Due to the exigencies of supplying troops in Afghanistan, the Obama administration has been seeking a waiver to remove seven years of human rights restrictions barring military aid to the Uzbek dictatorship.
Yet despite these concerns, word comes today from a Senate source saying that Congress has indeed authorized the waiver, to the chagrin of many human rights activists.
[CLARIFICATION: The waiver has passed only in the Senate Appropriations Committee, but this is now unlikely to be changed when the bill comes for a vote to the full Senate.]
The groundwork was being laid long before; this summer, Senator Lindsey Graham (R-NC), a member of the Senate Appropriations Committee, visited Uzbekistan to discuss the waiver, among other aspects of improving Uzbek-US relations.
A meeting between US Secretary of State Hillary Clinton and Uzbek Foreign Minister Elyor Ganiev was anticipated this week, as the Uzbek delegation arrived in New York for the UN General Assembly. Yet the meeting didn't take place, possibly due to Uzbekistan's unhappiness about being named once again in the annual report on international religious freedom as a "country of particular concern" for its appalling torture and imprisonment of devout Muslims and other religious believers.
Now the US move for rapprochement with Uzbekistan -- despite its failure to improve its human rights record -- is getting some more attention. Salon has the story:
Prompted by the the current crisis in U.S.-Pakistani relations, the Obama administration has reportedly shifted supply lines to rely even more on the Central Asian corridor. And in an effort to improve relations with Uzbekistan, it is now asking Congress to OK military aid to that country, over the furious objections of human rights groups. Several groups signed a strongly worded letter to senators this week, asking that they turn down the administration's requests for aid.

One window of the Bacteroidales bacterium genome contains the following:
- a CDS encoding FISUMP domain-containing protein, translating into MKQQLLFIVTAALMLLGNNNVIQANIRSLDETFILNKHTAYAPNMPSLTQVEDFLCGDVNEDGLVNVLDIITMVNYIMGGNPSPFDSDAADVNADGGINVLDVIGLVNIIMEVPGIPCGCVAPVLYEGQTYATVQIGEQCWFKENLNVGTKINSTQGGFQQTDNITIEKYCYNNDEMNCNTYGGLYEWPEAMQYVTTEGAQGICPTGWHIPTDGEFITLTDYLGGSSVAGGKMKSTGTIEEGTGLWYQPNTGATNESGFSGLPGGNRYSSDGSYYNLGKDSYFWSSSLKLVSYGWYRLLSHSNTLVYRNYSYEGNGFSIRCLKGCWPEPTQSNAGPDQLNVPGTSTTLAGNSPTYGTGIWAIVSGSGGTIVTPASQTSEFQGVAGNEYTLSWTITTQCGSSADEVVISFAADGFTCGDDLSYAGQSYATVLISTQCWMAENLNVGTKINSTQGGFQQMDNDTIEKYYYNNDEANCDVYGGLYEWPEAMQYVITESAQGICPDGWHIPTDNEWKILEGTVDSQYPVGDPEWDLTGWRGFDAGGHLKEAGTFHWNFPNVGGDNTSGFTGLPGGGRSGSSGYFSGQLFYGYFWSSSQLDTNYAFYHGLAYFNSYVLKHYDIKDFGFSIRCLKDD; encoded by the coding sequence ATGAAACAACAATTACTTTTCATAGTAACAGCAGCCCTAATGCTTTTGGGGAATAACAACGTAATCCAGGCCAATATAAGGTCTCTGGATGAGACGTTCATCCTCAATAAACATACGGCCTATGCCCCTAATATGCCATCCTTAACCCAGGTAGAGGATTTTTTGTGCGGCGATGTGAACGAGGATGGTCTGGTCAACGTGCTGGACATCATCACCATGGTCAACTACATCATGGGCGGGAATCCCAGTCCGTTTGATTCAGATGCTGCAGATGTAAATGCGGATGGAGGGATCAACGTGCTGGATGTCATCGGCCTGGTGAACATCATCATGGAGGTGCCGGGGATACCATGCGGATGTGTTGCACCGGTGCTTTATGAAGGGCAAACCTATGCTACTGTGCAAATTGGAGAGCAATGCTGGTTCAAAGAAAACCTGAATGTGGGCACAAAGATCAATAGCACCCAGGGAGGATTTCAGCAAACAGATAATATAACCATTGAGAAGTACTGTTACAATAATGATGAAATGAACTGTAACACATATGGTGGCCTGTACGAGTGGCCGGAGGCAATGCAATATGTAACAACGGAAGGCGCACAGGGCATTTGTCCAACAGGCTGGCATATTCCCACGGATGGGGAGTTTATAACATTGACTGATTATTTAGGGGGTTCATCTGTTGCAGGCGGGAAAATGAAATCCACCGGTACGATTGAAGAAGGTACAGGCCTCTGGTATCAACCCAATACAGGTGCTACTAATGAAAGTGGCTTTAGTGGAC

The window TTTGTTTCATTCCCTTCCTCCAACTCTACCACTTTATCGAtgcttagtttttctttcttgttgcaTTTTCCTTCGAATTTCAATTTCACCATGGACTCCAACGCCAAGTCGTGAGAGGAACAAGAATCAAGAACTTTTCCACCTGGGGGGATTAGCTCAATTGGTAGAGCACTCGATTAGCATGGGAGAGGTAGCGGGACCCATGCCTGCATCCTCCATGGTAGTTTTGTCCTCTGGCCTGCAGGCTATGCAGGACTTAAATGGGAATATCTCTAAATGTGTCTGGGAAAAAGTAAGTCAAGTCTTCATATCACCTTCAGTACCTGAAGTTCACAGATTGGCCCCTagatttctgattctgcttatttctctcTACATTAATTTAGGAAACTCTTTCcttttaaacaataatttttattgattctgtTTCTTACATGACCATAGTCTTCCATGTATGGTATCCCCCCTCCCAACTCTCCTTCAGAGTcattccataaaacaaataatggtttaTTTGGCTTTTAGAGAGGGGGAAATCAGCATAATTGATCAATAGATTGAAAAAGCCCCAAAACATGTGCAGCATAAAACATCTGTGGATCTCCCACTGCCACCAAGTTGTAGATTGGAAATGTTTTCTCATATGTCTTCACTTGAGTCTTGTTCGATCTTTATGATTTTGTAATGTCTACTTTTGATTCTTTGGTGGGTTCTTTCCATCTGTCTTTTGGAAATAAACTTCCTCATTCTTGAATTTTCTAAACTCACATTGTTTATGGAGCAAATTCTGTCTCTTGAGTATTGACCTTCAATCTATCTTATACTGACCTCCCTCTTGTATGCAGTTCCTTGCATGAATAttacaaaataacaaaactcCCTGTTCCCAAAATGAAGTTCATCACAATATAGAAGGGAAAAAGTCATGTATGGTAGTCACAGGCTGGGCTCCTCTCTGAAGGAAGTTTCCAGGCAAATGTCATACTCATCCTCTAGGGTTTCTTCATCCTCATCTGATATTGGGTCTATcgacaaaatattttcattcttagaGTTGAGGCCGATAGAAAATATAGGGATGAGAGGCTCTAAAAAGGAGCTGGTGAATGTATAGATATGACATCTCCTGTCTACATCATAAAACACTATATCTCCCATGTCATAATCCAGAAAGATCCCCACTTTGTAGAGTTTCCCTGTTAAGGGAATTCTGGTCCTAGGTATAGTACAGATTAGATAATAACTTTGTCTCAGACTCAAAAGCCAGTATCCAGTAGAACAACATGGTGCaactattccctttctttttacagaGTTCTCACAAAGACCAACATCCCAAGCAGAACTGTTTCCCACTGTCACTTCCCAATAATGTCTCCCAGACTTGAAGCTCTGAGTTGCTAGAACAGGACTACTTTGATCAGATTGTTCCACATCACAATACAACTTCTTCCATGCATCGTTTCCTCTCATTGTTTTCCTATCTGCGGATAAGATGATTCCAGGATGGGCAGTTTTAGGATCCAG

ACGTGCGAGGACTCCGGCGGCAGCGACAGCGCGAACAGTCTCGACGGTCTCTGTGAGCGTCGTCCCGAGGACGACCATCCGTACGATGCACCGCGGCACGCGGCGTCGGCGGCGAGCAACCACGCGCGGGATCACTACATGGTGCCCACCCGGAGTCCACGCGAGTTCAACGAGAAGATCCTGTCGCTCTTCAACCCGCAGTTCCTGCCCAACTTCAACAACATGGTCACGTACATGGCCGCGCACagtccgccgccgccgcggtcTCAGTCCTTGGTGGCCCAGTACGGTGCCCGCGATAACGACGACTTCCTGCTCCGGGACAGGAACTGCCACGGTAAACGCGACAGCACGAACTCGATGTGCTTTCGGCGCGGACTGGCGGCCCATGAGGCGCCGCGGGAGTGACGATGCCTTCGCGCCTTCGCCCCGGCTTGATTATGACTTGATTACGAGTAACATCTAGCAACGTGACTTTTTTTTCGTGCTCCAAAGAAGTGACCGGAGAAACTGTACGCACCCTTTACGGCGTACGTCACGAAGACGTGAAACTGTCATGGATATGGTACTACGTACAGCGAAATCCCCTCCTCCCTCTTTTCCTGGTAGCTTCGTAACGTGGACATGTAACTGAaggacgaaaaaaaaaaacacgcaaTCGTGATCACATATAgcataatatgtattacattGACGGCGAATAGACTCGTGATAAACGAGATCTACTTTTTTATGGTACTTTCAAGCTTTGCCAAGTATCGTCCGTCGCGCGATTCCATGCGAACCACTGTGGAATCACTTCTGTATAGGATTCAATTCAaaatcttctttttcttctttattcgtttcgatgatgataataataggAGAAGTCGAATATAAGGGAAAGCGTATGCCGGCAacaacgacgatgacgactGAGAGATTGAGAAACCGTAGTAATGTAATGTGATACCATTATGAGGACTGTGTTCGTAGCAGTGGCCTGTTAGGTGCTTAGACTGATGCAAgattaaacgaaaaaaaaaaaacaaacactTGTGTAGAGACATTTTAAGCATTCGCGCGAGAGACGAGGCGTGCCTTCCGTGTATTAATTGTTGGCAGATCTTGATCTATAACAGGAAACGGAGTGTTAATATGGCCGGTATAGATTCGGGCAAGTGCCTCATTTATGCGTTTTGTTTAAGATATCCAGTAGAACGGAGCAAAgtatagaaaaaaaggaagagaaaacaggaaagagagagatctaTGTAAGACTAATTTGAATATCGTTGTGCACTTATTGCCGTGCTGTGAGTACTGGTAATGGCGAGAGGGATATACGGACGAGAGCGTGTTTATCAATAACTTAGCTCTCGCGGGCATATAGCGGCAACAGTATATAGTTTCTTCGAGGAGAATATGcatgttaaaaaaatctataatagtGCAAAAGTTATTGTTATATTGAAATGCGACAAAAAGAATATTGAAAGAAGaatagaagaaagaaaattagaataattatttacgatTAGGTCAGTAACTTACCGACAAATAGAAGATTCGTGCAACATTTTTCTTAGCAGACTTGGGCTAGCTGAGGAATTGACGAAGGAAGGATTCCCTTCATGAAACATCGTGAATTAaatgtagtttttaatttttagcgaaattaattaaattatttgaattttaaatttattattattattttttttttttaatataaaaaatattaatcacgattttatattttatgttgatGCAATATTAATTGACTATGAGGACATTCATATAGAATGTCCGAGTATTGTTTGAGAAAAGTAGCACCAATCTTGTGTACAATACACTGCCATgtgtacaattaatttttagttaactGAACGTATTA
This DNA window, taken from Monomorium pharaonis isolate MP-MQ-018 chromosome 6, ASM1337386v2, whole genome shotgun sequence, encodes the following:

“The country lost a lot of talented and well-educated people over the years,” Mr. Stroehlein said. “It’s really [jumping] from one state of misery to a worse state of misery with a couple of massacres in between. It’s really depressing.”
UPDATE: The Senate Appropriations Committee passed the new appropriations language for the waiver on September 21.
Sec. 7064. The terms and conditions of sections 7075(a) through (d) and 7076(a) through (e) of the Department of State, Foreign Operations and Related Programs Appropriations Act, 2009 (division H of Public Law 111-8 shall apply to funds appropriated by this Act, except that the Secretary of State may waive the application of section 7076(a) for a period of not more than 6 months and every 6 months thereafter until September 30, 2013, if the Secretary certifies to the Committees on Appropriations that the waiver is in the national security interest and necessary to obtain access to and from Afghanistan for the United States, and the waiver includes an assessment of progress, if any, by the Government of Uzbekistan in meeting the requirements in section 7076(a):
Provided, That the Secretary of State, in consultation with the Secretary of Defense, shall submit a report to the Committees on Appropriations not later than 180 days after enactment of this Act and 12 months thereafter, on all United States Government assistance provided to the Government of Uzbekistan and expenditures made in support of the Northern Distribution Network in Uzbekistan, including any credible information that such assistance or expenditures are being diverted for corrupt purposes: Provided further, That information provided in the report required by the previous proviso may be provided in a classified annex and such annex shall indicate the basis for such classification: Provided further, That for the purposes of the application of section 7075(c) to this Act, the report shall be submitted not later than October 1, 2012 and for the purposes of the application of section 7076(e) to this Act, the term “assistance” shall not include expanded international military education and training.
Barring any extraordinary circumstances, this is the language that is most likely to appear in any final appropriations that will be passed later this year. That is, for anything about this waiver for Uzbekistan to change, some member of Congress would have to hold up the entire legislative act for all foreign operations, which would be highly unlikely.